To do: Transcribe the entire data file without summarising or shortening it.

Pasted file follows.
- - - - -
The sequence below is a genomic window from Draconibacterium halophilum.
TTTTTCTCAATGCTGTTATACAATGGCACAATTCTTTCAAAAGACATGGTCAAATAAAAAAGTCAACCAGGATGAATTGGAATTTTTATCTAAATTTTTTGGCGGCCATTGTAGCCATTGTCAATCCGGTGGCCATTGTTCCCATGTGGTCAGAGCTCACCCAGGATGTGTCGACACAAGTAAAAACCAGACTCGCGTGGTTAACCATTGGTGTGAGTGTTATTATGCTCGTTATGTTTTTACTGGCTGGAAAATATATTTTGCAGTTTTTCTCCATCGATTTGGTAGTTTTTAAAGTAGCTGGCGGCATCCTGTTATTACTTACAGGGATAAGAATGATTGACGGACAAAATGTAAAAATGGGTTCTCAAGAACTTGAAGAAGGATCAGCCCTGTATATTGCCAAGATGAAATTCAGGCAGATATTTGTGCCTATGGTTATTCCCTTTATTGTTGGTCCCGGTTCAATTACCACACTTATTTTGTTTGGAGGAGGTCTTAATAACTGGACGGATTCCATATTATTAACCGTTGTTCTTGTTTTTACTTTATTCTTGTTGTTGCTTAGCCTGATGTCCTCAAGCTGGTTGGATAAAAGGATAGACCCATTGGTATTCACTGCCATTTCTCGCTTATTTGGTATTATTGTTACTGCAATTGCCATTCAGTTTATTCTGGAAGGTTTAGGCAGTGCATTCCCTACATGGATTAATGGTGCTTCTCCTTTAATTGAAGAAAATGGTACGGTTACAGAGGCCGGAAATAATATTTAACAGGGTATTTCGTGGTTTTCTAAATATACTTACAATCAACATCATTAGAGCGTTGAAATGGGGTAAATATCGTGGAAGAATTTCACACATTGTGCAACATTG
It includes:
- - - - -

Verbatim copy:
The sequence below is a genomic window from Draconibacterium halophilum.
TTTTTCTCAATGCTGTTATACAATGGCACAATTCTTTCAAAAGACATGGTCAAATAAAAAAGTCAACCAGGATGAATTGGAATTTTTATCTAAATTTTTTGGCGGCCATTGTAGCCATTGTCAATCCGGTGGCCATTGTTCCCATGTGGTCAGAGCTCACCCAGGATGTGTCGACACAAGTAAAAACCAGACTCGCGTGGTTAACCATTGGTGTGAGTGTTATTATGCTCGTTATGTTTTTACTGGCTGGAAAATATATTTTGCAGTTTTTCTCCATCGATTTGGTAGTTTTTAAAGTAGCTGGCGGCATCCTGTTATTACTTACAGGGATAAGAATGATTGACGGACAAAATGTAAAAATGGGTTCTCAAGAACTTGAAGAAGGATCAGCCCTGTATATTGCCAAGATGAAATTCAGGCAGATATTTGTGCCTATGGTTATTCCCTTTATTGTTGGTCCCGGTTCAATTACCACACTTATTTTGTTTGGAGGAGGTCTTAATAACTGGACGGATTCCATATTATTAACCGTTGTTCTTGTTTTTACTTTATTCTTGTTGTTGCTTAGCCTGATGTCCTCAAGCTGGTTGGATAAAAGGATAGACCCATTGGTATTCACTGCCATTTCTCGCTTATTTGGTATTATTGTTACTGCAATTGCCATTCAGTTTATTCTGGAAGGTTTAGGCAGTGCATTCCCTACATGGATTAATGGTGCTTCTCCTTTAATTGAAGAAAATGGTACGGTTACAGAGGCCGGAAATAATATTTAACAGGGTATTTCGTGGTTTTCTAAATATACTTACAATCAACATCATTAGAGCGTTGAAATGGGGTAAATATCGTGGAAGAATTTCACACATTGTGCAACATTG
It includes: